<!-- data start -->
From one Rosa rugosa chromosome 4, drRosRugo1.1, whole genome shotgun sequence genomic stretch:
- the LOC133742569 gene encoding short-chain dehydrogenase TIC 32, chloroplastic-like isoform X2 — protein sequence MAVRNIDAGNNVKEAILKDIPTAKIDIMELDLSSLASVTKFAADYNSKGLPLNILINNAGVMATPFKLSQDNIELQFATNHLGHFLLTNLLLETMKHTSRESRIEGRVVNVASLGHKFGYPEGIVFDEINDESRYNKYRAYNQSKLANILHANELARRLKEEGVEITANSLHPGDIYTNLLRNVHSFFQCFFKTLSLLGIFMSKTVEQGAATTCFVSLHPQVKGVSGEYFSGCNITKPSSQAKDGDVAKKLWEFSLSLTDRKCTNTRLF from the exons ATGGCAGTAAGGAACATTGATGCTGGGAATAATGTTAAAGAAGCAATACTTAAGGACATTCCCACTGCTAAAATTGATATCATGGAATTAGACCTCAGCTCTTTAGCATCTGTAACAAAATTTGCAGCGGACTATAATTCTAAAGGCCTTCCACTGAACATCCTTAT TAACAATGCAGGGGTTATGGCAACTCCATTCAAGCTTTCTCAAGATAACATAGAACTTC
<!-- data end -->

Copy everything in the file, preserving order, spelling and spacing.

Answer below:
From one Rosa rugosa chromosome 4, drRosRugo1.1, whole genome shotgun sequence genomic stretch:
- the LOC133742569 gene encoding short-chain dehydrogenase TIC 32, chloroplastic-like isoform X2 — protein sequence MAVRNIDAGNNVKEAILKDIPTAKIDIMELDLSSLASVTKFAADYNSKGLPLNILINNAGVMATPFKLSQDNIELQFATNHLGHFLLTNLLLETMKHTSRESRIEGRVVNVASLGHKFGYPEGIVFDEINDESRYNKYRAYNQSKLANILHANELARRLKEEGVEITANSLHPGDIYTNLLRNVHSFFQCFFKTLSLLGIFMSKTVEQGAATTCFVSLHPQVKGVSGEYFSGCNITKPSSQAKDGDVAKKLWEFSLSLTDRKCTNTRLF from the exons ATGGCAGTAAGGAACATTGATGCTGGGAATAATGTTAAAGAAGCAATACTTAAGGACATTCCCACTGCTAAAATTGATATCATGGAATTAGACCTCAGCTCTTTAGCATCTGTAACAAAATTTGCAGCGGACTATAATTCTAAAGGCCTTCCACTGAACATCCTTAT TAACAATGCAGGGGTTATGGCAACTCCATTCAAGCTTTCTCAAGATAACATAGAACTTC